At this day and age anything should be accommodated within reason...

I guess nobody took the time to practice left movements...do as you please...harness your own Aiki and never let others take it against you.
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Old 06-13-2008, 05:57 PM   #6
Rupert Atkinson
 
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Re: right vs. left

I have always done everything both sides. I don't like to train with people that don't - it drives me nuts.

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Old 06-27-2008, 08:28 AM   #7
Beard of Chuck Norris
 
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Re: right vs. left

Both sides here too... confuses the hell out of you if you do the jo kata with opposite hands, yet somehow always manage to end as if you did it right handed.

For me, it makes little sense in aikido not to do sword on both sides as co-ordination is of paramount importance.

In kendo / iai though, always right handed... but with left hand strength
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Old 06-28-2008, 12:51 PM   #8
Joyce Lunas
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Re: right vs. left

Hello out there!

Our sensei says that migi (right) side is for everyone whereas hidari (left) is for the more advanced students. Does this hold true? I don't know, but i do as he says nevertheless... no point trying his patience and afflicting me his horrendous... yonkyo!
I have to say, though, that ever since i started practising both sides my perception of space has grown and that can only be a good sign, right?

Enough said. I leave you to it. You all know things better than me, im sure of it.

Peace, Love and Understanding,
Joyce
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Old 07-01-2008, 03:55 PM   #9
Bronson
 
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Re: right vs. left

Quote:
Shany Golan wrote: View Post
do what ever feels good and works for you.
I'll remember that when I visit a country where they drive on the opposite side of the road.

"But officer, it feels good to drive on this side and it works for me".

Bronson

"A pacifist is not really a pacifist if he is unable to make a choice between violence and non-violence. A true pacifist is able to kill or maim in the blink of an eye, but at the moment of impending destruction of the enemy he chooses non-violence."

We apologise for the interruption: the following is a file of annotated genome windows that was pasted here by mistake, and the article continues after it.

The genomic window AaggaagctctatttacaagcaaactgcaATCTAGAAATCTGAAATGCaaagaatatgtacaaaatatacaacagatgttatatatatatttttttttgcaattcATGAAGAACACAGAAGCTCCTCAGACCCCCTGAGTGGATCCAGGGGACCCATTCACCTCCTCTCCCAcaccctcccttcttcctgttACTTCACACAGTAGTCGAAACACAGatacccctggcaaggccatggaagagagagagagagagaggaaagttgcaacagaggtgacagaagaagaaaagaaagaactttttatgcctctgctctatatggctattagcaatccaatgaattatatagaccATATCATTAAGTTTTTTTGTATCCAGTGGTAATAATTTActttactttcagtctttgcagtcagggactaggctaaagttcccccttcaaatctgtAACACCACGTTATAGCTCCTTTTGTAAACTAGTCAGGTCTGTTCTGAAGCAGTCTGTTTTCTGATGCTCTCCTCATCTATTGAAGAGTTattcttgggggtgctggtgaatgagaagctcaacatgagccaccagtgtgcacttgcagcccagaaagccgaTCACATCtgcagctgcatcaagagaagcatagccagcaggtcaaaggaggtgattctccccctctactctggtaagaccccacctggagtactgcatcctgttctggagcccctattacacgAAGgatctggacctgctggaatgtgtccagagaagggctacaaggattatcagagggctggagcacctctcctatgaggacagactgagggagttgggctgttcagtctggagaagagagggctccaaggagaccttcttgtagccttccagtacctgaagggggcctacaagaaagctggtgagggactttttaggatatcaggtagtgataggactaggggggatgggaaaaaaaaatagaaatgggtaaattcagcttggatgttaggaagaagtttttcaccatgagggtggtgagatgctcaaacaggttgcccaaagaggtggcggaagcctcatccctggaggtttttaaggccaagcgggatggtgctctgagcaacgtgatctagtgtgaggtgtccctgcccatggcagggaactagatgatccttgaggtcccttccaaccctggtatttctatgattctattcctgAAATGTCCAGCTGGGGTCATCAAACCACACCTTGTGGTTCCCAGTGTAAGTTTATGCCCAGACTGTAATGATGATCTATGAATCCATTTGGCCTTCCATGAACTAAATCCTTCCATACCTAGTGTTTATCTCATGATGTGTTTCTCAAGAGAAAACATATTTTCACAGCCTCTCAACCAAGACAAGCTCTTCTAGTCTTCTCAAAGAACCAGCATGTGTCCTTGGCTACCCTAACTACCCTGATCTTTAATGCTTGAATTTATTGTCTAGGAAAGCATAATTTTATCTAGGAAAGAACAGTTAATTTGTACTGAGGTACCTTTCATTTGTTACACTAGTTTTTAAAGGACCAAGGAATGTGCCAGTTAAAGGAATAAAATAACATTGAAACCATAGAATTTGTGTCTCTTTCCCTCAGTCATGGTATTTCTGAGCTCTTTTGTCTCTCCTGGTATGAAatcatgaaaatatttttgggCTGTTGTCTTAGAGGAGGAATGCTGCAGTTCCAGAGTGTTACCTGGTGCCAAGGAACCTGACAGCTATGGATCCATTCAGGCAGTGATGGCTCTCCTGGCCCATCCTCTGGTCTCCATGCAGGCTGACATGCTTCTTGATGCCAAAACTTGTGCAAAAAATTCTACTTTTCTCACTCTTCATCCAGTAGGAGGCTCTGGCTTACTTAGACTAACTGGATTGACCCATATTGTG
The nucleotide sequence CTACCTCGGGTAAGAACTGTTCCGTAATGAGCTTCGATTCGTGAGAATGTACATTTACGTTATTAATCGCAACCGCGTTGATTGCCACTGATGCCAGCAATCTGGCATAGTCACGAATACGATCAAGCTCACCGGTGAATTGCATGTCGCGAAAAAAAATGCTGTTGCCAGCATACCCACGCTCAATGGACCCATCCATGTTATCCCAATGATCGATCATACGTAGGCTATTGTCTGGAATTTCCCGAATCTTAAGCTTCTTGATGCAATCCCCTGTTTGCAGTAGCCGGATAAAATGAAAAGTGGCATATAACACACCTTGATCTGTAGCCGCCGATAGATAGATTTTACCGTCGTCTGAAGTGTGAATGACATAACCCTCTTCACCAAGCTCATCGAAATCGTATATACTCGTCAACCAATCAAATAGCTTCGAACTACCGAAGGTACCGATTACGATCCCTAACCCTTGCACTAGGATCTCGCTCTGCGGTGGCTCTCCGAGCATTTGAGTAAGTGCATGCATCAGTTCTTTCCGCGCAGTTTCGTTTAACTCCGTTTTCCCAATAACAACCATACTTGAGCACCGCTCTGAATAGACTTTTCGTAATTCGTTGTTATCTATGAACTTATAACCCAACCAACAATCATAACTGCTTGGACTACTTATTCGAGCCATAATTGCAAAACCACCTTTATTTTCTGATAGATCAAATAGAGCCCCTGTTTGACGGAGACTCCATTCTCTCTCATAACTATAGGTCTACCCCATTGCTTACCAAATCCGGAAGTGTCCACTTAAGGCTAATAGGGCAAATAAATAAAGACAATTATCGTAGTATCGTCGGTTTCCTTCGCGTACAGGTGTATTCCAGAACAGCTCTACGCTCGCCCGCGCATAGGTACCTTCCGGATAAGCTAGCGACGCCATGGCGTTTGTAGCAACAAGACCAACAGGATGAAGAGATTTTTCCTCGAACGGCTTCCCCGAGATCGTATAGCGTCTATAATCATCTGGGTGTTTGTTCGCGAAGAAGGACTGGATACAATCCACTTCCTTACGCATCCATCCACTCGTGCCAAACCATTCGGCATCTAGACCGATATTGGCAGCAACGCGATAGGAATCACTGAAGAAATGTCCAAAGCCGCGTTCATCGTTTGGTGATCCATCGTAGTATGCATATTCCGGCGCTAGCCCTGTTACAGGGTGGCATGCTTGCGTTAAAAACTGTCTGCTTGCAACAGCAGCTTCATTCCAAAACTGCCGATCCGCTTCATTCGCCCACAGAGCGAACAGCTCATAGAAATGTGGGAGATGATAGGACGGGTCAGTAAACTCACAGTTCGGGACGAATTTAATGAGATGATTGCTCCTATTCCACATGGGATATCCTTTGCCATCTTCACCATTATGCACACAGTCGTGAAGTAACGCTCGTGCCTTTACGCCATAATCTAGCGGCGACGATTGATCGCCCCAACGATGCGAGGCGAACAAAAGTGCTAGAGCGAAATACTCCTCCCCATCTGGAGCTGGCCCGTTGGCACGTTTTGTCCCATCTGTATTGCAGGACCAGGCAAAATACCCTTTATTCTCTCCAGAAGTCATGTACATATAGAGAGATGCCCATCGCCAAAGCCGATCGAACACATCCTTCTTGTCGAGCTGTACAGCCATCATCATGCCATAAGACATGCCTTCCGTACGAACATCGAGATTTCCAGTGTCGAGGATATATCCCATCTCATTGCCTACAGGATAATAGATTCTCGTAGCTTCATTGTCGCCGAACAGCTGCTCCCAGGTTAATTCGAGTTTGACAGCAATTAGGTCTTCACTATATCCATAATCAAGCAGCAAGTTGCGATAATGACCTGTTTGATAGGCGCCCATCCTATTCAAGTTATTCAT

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Old 07-22-2008, 11:42 AM   #10
Charles Mahan
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Re: right vs. left

I'll speak from the JSA perspective, since that is where my experience(11 years of MJER for those who don't know me) lies. Now aside from the obvious answer, that being that no serious JSA dojo or instructor would allow you to wear a sword on the right hip, I'll toss out a more practical reason.

There are no left handed instructors. Nobody can show you how to do things left handed, because nobody could demonstrate the waza that way.

"Doing what feels good" is usually a big mistake in Iai. What feels good and proper is usually dead wrong, and in the JSA world dead wrong means you are dead. End of story.
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Old 07-22-2008, 12:41 PM   #11
Keith Larman
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Re: right vs. left

Hey, Charles, nice to see you here. You'll get no argument from me. You still training with Ray in Texas?

I think part of the issue is delineating between training with wood weapons *as* wood weapons vs. training with a bokken as a "stand in" for a real sword. In my experience some aikidoka have a really poor cutting motion just at the outset. Many won't even reach the target -- no extention at all. I see people do a simple "shomen" cut as we call it but at best what they would have had is a superficial tsuki to the midsection. The hands drop to the level of the hara before the kissaki has even approached the target level. All that is left is some residual forward movement which results in maybe the kissaki reaching where the opponent would have been standing.

So to some extent the issue of handedness is rather moot in many cases. Bigger fish to fry as they say.

And some of the tachi-tori I've seen over the years where the aikidoka grabs the blade and tears the sword out of the uke's hands... I always want to volunteer one of my blades for the next demo... "Hey, stumpy, how did that grabbing the razor sharp part of the technique work out for you? Okay, we'll try to find all your fingers before we drive you to the ER..."

But like I said, there are two approaches and both have their place. Just as long as we don't confuse them with one another. One is that it is simply a training tool for exploring aikido movement, distance and dynamics hence liberties are taken with the weapon in the sense of it being a stand in for a "real" sword. So in that case, well, whatever floats your boat. It ain't fillin in for a real sword so none of the rules of real swords would apply.

The other sense, however, *is* treating it as if it were real. If that happens taking the attitude of "whatever works for you" isn't a good answer because it totally ignores the weapon's unique attributes and limitations. It needs to be used within the context of its terms, not just the whim of the person waving it around.

Some in Aikido do train very hard with their bokken in the attempt to use proper form in the sense of using a shinken (live blade). My sensei is aikido also studied iai for a very long time (godan). And I have never seen him do something with the sword with the hands reversed. It just isn't done because it makes no sense whatsoever given the construction of sword koshirae. And it has been hammered into my head from the beginning that without a proper cutting form then the rest doesn't matter. The idea is to develop aiki and all that other good stuff we go for in aikido but within the context of using the bokken correctly.